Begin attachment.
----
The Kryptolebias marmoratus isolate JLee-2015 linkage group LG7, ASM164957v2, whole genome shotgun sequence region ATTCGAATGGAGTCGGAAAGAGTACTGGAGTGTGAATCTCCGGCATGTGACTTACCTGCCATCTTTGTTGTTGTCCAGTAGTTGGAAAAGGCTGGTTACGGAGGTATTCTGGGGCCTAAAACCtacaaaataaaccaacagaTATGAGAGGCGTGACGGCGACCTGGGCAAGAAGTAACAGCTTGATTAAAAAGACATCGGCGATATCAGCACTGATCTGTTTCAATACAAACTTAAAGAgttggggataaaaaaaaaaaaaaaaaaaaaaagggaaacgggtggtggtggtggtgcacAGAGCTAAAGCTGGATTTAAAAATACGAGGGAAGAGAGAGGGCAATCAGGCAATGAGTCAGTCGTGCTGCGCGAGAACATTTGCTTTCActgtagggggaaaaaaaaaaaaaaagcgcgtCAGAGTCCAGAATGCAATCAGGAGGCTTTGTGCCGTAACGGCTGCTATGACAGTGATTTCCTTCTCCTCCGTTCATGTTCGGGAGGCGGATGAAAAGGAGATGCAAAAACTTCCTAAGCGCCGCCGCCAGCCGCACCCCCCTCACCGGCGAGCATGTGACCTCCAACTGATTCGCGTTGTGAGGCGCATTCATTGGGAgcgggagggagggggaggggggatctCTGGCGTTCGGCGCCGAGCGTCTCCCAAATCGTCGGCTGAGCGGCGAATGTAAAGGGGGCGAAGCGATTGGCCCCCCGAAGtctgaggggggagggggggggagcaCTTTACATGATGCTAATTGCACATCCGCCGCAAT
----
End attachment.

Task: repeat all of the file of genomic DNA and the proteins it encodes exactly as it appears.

The Kryptolebias marmoratus isolate JLee-2015 linkage group LG7, ASM164957v2, whole genome shotgun sequence region ATTCGAATGGAGTCGGAAAGAGTACTGGAGTGTGAATCTCCGGCATGTGACTTACCTGCCATCTTTGTTGTTGTCCAGTAGTTGGAAAAGGCTGGTTACGGAGGTATTCTGGGGCCTAAAACCtacaaaataaaccaacagaTATGAGAGGCGTGACGGCGACCTGGGCAAGAAGTAACAGCTTGATTAAAAAGACATCGGCGATATCAGCACTGATCTGTTTCAATACAAACTTAAAGAgttggggataaaaaaaaaaaaaaaaaaaaaaagggaaacgggtggtggtggtggtgcacAGAGCTAAAGCTGGATTTAAAAATACGAGGGAAGAGAGAGGGCAATCAGGCAATGAGTCAGTCGTGCTGCGCGAGAACATTTGCTTTCActgtagggggaaaaaaaaaaaaaaagcgcgtCAGAGTCCAGAATGCAATCAGGAGGCTTTGTGCCGTAACGGCTGCTATGACAGTGATTTCCTTCTCCTCCGTTCATGTTCGGGAGGCGGATGAAAAGGAGATGCAAAAACTTCCTAAGCGCCGCCGCCAGCCGCACCCCCCTCACCGGCGAGCATGTGACCTCCAACTGATTCGCGTTGTGAGGCGCATTCATTGGGAgcgggagggagggggaggggggatctCTGGCGTTCGGCGCCGAGCGTCTCCCAAATCGTCGGCTGAGCGGCGAATGTAAAGGGGGCGAAGCGATTGGCCCCCCGAAGtctgaggggggagggggggggagcaCTTTACATGATGCTAATTGCACATCCGCCGCAAT